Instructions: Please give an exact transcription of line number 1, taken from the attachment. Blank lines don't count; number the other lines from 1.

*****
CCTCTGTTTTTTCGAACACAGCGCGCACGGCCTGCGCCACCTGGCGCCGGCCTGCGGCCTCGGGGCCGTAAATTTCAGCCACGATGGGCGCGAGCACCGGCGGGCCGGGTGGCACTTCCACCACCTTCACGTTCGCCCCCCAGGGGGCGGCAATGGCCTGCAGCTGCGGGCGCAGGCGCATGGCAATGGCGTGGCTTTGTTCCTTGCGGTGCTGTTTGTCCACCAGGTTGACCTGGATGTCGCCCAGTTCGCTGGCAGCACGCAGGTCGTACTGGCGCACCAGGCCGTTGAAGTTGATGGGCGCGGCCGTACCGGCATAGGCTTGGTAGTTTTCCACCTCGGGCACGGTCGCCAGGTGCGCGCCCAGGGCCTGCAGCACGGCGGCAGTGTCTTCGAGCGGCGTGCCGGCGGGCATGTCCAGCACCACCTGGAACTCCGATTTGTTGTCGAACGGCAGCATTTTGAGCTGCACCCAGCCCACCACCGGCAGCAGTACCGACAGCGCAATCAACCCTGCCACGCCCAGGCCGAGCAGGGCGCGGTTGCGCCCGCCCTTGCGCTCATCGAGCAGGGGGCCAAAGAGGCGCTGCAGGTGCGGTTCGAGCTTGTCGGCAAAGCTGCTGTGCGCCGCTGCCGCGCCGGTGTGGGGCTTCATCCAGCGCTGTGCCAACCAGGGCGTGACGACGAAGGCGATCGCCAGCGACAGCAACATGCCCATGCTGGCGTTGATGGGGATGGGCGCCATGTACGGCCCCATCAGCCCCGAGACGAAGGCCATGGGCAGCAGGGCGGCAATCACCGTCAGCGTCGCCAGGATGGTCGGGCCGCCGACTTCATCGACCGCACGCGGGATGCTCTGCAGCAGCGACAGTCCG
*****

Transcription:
CCTCTGTTTTTTCGAACACAGCGCGCACGGCCTGCGCCACCTGGCGCCGGCCTGCGGCCTCGGGGCCGTAAATTTCAGCCACGATGGGCGCGAGCACCGGCGGGCCGGGTGGCACTTCCACCACCTTCACGTTCGCCCCCCAGGGGGCGGCAATGGCCTGCAGCTGCGGGCGCAGGCGCATGGCAATGGCGTGGCTTTGTTCCTTGCGGTGCTGTTTGTCCACCAGGTTGACCTGGATGTCGCCCAGTTCGCTGGCAGCACGCAGGTCGTACTGGCGCACCAGGCCGTTGAAGTTGATGGGCGCGGCCGTACCGGCATAGGCTTGGTAGTTTTCCACCTCGGGCACGGTCGCCAGGTGCGCGCCCAGGGCCTGCAGCACGGCGGCAGTGTCTTCGAGCGGCGTGCCGGCGGGCATGTCCAGCACCACCTGGAACTCCGATTTGTTGTCGAACGGCAGCATTTTGAGCTGCACCCAGCCCACCACCGGCAGCAGTACCGACAGCGCAATCAACCCTGCCACGCCCAGGCCGAGCAGGGCGCGGTTGCGCCCGCCCTTGCGCTCATCGAGCAGGGGGCCAAAGAGGCGCTGCAGGTGCGGTTCGAGCTTGTCGGCAAAGCTGCTGTGCGCCGCTGCCGCGCCGGTGTGGGGCTTCATCCAGCGCTGTGCCAACCAGGGCGTGACGACGAAGGCGATCGCCAGCGACAGCAACATGCCCATGCTGGCGTTGATGGGGATGGGCGCCATGTACGGCCCCATCAGCCCCGAGACGAAGGCCATGGGCAGCAGGGCGGCAATCACCGTCAGCGTCGCCAGGATGGTCGGGCCGCCGACTTCATCGACCGCACGCGGGATGCTCTGCAGCAGCGACAGTCCG